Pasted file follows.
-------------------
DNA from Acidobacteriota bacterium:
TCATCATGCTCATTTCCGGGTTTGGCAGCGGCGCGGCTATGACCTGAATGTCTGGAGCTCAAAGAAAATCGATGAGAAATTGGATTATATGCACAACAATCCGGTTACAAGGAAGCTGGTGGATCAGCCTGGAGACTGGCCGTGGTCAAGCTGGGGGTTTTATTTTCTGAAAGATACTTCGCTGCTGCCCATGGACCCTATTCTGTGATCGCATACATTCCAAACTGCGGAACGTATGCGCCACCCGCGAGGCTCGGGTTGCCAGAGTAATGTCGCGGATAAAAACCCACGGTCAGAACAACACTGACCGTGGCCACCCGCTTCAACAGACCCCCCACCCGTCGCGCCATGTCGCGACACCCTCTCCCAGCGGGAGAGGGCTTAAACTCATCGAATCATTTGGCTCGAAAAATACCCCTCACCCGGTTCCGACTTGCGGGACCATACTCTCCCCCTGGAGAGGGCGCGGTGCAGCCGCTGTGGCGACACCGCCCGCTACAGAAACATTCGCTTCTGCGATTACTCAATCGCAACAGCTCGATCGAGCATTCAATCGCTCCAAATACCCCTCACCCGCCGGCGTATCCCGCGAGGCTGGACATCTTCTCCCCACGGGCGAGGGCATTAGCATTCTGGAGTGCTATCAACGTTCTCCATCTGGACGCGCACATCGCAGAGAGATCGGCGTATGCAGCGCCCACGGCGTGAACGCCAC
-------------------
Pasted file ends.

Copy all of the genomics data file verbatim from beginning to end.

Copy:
DNA from Acidobacteriota bacterium:
TCATCATGCTCATTTCCGGGTTTGGCAGCGGCGCGGCTATGACCTGAATGTCTGGAGCTCAAAGAAAATCGATGAGAAATTGGATTATATGCACAACAATCCGGTTACAAGGAAGCTGGTGGATCAGCCTGGAGACTGGCCGTGGTCAAGCTGGGGGTTTTATTTTCTGAAAGATACTTCGCTGCTGCCCATGGACCCTATTCTGTGATCGCATACATTCCAAACTGCGGAACGTATGCGCCACCCGCGAGGCTCGGGTTGCCAGAGTAATGTCGCGGATAAAAACCCACGGTCAGAACAACACTGACCGTGGCCACCCGCTTCAACAGACCCCCCACCCGTCGCGCCATGTCGCGACACCCTCTCCCAGCGGGAGAGGGCTTAAACTCATCGAATCATTTGGCTCGAAAAATACCCCTCACCCGGTTCCGACTTGCGGGACCATACTCTCCCCCTGGAGAGGGCGCGGTGCAGCCGCTGTGGCGACACCGCCCGCTACAGAAACATTCGCTTCTGCGATTACTCAATCGCAACAGCTCGATCGAGCATTCAATCGCTCCAAATACCCCTCACCCGCCGGCGTATCCCGCGAGGCTGGACATCTTCTCCCCACGGGCGAGGGCATTAGCATTCTGGAGTGCTATCAACGTTCTCCATCTGGACGCGCACATCGCAGAGAGATCGGCGTATGCAGCGCCCACGGCGTGAACGCCAC